To educate, entertain, and enthuse all those who venture beyond the shoreline. Over 10,300 articles on solo swims, pro races, relays, charity events, eco-swims, stage swims, marathon swims, trends, products, services, personalities, coaches, governing bodies, rules, demographics, books, films, blogs, conferences, camps, clinics, exploits and happenings in oceans, seas, lakes, rivers, dams, canals, channels, fjords, estuaries, lochs, coves, firths, straits, bays, and harbors.
Saturday, December 31, 2011
Why Your Heart Rate Increases At Open Water Finishes
When your body shifts from one posture to another (e.g., from the horizontal position while swimming to the vertical position while running or dolphining out of the water), the blood in your heart and lungs naturally tends to move towards your legs due to the influence of gravity. As the blood moves towards your lower limbs, the veins in your legs expand and venous pooling (accumulation of blood in the legs) occurs.
When your are in the vertical position, the parts of your body in higher positions than your heart experience a decrease in arterial blood pressure. Conversely, the parts of your body below your heart experience an increase in blood pressure. When the average adult stands up, there is typically a rise in venous blood pressure in the lower limbs to 90 mmHg. When the veins in your legs expand and pooling occurs, the rate of venous return (blood flow back to your heart) correspondingly decreases. As a result, your heart's stroke volume decreases and a transient drop in blood pressure is created.
As your blood pressure falls to compensate for this change, the sympathetic nervous system kicks into action and your heart rate increases along with the vascular resistance. Consequently, your blood pressure recovers and a balance is maintained as your heart rate spikes when you stop swimming and start running to the finish.
In order to help you adapt to these changes from the swimming position to the running (or walking) position, deck-ups are a great way to help you improve and become accustomed to this sudden heart spike and get better prepared for a fast finish.
Copyright © 2011 by Open Water Source
Open Water Swimming Magazine
Open Water Swimming MagazineThe Open Water Swimming Magazine is the monthly magazine entirely focused on open water swimming heroes and heroines of every age, ability, and background. Published by the World Open Water Swimming Association, the Open Water Swimming Magazine is a free benefit to WOWSA members.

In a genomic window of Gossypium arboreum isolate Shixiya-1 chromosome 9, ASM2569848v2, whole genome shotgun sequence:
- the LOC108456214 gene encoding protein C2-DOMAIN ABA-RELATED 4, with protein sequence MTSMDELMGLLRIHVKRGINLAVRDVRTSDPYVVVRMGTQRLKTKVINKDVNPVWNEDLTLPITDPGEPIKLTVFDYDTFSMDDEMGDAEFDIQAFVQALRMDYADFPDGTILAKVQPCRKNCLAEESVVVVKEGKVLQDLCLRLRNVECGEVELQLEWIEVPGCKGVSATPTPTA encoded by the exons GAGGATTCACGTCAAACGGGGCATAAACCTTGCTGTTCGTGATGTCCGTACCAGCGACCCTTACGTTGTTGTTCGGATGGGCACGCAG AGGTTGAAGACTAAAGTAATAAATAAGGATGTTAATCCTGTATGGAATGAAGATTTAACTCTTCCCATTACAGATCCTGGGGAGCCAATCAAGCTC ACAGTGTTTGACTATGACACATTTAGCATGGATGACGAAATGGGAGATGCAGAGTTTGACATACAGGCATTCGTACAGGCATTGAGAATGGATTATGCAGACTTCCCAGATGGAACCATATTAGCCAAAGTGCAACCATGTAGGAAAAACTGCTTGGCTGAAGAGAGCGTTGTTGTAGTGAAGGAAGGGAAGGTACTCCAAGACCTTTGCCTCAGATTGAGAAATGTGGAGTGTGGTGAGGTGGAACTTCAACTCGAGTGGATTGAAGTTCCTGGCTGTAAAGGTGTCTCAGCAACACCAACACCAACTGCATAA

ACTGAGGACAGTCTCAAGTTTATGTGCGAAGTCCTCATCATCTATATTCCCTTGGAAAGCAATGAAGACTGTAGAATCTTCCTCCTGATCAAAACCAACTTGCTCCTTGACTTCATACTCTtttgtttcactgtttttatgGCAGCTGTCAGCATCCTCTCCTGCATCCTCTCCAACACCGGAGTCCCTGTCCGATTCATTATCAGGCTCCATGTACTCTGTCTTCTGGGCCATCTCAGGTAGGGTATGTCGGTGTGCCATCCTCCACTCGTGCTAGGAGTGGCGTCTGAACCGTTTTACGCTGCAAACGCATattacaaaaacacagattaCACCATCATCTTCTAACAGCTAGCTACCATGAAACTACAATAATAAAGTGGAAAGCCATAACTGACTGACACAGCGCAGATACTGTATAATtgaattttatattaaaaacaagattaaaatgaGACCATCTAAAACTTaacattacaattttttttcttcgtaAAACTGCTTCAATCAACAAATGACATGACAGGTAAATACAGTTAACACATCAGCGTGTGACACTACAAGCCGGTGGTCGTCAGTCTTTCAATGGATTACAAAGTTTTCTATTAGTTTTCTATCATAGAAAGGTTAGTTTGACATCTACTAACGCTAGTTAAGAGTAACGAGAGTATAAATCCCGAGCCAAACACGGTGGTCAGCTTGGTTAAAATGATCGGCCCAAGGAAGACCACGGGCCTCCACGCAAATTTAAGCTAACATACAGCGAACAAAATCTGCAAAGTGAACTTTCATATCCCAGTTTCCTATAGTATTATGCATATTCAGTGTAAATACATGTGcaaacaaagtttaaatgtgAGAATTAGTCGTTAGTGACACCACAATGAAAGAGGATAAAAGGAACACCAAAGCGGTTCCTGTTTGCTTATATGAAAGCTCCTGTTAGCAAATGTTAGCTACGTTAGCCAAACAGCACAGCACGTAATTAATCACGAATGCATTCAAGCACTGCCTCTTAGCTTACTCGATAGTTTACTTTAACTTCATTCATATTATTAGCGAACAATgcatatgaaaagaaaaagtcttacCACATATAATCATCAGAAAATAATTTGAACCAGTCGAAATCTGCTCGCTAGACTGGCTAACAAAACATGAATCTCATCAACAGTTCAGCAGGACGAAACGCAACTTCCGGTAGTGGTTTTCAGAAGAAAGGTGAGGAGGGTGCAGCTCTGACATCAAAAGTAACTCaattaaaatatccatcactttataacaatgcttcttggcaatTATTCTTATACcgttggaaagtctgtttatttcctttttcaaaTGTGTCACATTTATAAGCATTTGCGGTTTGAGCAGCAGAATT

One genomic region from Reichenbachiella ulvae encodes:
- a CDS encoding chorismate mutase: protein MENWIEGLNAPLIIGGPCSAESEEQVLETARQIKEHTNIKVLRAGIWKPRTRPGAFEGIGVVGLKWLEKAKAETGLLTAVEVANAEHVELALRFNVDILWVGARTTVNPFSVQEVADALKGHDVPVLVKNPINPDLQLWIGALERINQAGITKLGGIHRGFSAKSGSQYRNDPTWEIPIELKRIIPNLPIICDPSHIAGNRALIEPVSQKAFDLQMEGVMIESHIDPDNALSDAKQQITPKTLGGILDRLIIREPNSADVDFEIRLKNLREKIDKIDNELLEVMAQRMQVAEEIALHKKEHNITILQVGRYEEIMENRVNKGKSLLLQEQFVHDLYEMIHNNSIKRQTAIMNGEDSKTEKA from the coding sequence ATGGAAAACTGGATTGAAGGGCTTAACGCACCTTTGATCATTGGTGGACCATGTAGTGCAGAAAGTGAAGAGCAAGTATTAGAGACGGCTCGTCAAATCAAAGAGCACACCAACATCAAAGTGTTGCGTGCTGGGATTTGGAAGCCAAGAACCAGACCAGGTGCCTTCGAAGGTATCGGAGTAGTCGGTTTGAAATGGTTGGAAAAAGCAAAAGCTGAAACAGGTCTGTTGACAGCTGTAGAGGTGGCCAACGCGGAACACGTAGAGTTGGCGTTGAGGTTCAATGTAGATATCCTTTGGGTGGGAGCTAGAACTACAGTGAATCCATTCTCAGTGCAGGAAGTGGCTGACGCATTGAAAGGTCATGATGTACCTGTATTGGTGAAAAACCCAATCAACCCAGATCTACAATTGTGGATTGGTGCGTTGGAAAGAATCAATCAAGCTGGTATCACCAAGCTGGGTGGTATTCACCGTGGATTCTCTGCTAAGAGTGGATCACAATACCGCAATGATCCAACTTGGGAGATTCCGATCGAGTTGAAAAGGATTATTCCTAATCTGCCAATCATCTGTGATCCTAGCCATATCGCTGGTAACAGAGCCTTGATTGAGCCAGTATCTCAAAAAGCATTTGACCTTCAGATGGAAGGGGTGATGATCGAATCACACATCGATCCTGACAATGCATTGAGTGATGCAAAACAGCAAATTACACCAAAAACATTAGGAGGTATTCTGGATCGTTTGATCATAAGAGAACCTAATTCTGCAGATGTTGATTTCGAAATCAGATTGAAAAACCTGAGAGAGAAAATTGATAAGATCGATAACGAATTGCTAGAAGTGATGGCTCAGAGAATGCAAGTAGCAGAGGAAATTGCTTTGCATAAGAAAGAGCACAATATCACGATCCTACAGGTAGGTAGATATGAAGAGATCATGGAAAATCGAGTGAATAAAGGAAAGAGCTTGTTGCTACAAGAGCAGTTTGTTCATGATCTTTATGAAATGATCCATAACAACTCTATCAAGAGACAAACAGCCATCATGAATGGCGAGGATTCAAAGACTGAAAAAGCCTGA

WOWSA Member Benefits include 12 issues of the Open Water Swimming Magazine, the annual 276-page Open Water Swimming Almanac, a free listing in Sponsor My Swim, outstanding product discounts from FINIS, an entry in Openwaterpedia and more...
The Other Shore
The Other Shore follows world record holder and legendary swimmer Diana Nyad as she comes out of a thirty-year retirement to re-attempt an elusive dream: swimming 103 miles non-stop from Cuba to Florida without the use of a shark cage. Her past and present collide in her obsession with a feat that nobody has ever accomplished. At the edge of The Devil’s Triangle, tropical storms, sharks, venomous jellyfish, and one of the strongest ocean currents in the world, all prove to be life-threatening realities. Timothy Wheeler’s documentary brings Diana Nyad’s extraordinary adventure to life as Diana sets out to prove that will and determination are all you need to make the unimaginable possible.
2014 Open Water Swimming Almanac
An Almanac for Open Water SwimmingAn almanac is essentially a body of knowledge which is so complete that it enables people in different fields to make predictions about the future of their respective industries.
This, for example, was the purpose of the traditional farmers almanacs. It enabled farmers to determine as accurately as possible which crops to plant for the greatest harvests in a given year.
But the farmers almanac was just one example among many.
There are, of course, many different kinds of almanacs.
In fact, there is even one for open water swimming...
Preview the Open Water Swimming Almanac:
The trends are very clear.
The tide is rising for open water swimming.